Oh, all right. Your problem is not as basic as you think although it's a problem which most people come across during their early sequencing days.

What you want to do is to control the Wavestation from both the QY10 and the Novation keyboard. And you can't, at least not without a MIDI box of some sort.

If the QY10 was a dedicated sequencer it would probably have a 'Soft Thru' function which would pass on data arriving at its MIDI In socket through its Out socket. But it isn't, it doesn't and it can't!

You could connect the Novation's MIDI Out to the Wavestation's In and connect the Wavestation's MIDI Thru to the QY10's In. This would let you play both instruments from the Novation and record into the QY10. But - and it's a big but - if you play back what you have recorded on the QY10, it would not sound on the Wavestation. To hear it you'd have to run a MIDI lead from the QY10's Out to the Wavestation's In.

Well, that's the cheap way of doing it but it's not a good idea to continually repatch MIDI leads - and it's not conducive to creativity. What you need, Richard, is a MIDI box.

Figure 1

The cheapest option would be the Philip Rees 2S MIDI Selector (£14.95) which you could patch into your system as shown in Figure 1. To record, you set it to input from the Novation. To play back from the QY10, switch it to the QY10 input. However, with the Wavestation's Thru connected to the QY10's In, whatever the QY10 is playing would feed back to itself. If this caused a problem you would have to disable the Thru on playback.

Figure 2

A better solution, albeit a bit more expensive, it to use the Philip Rees W5 Dual Input Thru Unit (£55.95) which would be wired as in Figure 2. This would allow you to select the Novation or the QY10 as the input source and select the Wavestation or the QY10 as the recipient.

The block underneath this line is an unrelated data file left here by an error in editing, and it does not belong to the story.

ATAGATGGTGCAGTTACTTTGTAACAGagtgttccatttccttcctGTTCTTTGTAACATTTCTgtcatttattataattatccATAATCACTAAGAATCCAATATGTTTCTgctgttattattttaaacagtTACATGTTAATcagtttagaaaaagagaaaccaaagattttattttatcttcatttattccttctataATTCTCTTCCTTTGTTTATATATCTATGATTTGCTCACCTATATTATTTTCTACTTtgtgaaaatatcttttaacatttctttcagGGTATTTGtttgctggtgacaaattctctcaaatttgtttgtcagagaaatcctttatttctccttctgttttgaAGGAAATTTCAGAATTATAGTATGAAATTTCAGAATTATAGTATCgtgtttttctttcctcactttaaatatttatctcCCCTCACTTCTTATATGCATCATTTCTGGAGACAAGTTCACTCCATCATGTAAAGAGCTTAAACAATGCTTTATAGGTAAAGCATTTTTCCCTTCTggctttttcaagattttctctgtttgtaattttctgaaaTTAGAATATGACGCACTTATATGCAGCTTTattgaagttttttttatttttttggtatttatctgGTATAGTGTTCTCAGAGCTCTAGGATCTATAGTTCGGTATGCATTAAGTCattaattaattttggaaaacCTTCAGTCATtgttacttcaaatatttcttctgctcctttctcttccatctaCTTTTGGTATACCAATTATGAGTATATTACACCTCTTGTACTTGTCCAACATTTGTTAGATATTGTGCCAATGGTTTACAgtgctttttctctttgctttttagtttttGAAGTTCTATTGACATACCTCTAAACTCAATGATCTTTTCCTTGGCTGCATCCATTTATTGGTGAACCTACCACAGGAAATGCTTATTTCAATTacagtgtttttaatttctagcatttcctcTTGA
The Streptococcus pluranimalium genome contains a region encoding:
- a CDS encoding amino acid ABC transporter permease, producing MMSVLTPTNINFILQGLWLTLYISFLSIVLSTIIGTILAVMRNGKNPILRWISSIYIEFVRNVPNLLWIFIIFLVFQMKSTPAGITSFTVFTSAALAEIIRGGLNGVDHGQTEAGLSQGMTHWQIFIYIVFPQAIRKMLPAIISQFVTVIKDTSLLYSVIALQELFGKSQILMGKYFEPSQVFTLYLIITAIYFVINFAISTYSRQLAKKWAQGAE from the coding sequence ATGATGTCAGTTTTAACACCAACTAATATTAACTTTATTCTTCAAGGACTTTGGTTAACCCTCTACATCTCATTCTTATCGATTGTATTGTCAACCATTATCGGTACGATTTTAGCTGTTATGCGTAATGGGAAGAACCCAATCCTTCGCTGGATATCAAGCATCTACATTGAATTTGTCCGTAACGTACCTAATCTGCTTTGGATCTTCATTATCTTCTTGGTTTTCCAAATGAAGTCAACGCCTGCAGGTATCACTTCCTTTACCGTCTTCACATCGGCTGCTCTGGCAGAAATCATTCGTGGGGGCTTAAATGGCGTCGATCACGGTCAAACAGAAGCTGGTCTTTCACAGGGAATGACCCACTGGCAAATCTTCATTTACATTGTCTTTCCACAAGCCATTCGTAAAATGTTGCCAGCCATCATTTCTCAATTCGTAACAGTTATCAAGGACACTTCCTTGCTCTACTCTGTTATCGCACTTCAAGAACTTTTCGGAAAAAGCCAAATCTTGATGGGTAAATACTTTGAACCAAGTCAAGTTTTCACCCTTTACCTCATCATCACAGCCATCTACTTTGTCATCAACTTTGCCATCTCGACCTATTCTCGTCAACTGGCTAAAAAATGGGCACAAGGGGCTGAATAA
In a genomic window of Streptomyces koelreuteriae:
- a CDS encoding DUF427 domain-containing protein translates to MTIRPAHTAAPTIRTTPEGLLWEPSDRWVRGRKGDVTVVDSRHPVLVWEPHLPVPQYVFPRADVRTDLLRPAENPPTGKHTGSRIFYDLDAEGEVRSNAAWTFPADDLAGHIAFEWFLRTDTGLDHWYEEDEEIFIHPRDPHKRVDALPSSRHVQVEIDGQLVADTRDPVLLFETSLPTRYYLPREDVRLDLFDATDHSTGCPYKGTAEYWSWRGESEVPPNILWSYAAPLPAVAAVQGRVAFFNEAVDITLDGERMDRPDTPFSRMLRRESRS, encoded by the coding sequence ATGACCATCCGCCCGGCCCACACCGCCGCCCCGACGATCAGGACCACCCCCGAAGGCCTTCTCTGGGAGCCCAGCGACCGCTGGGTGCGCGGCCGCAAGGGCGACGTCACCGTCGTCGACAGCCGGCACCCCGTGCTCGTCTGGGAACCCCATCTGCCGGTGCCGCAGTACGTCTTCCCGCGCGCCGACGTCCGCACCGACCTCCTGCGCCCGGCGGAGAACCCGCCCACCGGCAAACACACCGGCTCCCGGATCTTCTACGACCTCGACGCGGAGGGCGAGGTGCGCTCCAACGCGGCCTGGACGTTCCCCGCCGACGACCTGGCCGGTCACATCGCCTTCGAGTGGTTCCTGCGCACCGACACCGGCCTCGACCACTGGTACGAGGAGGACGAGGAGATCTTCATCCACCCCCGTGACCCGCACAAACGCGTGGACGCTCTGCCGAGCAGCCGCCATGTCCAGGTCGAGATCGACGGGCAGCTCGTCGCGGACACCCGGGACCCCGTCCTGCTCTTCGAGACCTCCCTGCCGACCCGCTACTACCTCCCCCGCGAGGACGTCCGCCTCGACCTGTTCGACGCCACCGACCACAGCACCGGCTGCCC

It would avoid any potential problem with the Wavestation's MIDI Thru and would let you play the Wavestation, the QY10 or both from the Novation. What it wouldn't let you do is play the Wavestation from the QY10's sequencer and play extra Wavestation sounds from the Novation.

Figure 3

To do that, here's yet another alternative and a yet more expensive one. It's the Philip Rees 2M MIDI Merge unit (£69.95) which would hook into your system as in Figure 3. Here the Novation will play the QY10 and the Wavestation. The QY10's sequencer would play the Wavestation, too, and you could play the Wavestation from the Novation at the same time although it would also send to the QY10. Got that?

One advantage of the Merge unit is that it doesn't have any sliders to slide or switchers to switch - it's permanently configured. You pays your money...

Philip Rees make exceedingly good MIDI boxes and can be found at (Contact Details).

Got a problem? Ian has the answer. Write to Technically Speaking, (Contact Details).

Please ensure that all queries intended for Technically Speaking are printed, typed or written in very, very, very neat, well-spaced hand writing. All illegible letters will be ceremoniously fed to the magazine's pet alligator!



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Demo Takes

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Out Takes


Music Technology - Copyright: Music Maker Publications (UK), Future Publishing.

 

Music Technology - Jul 1993

Feedback by Ian Waugh

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> Demo Takes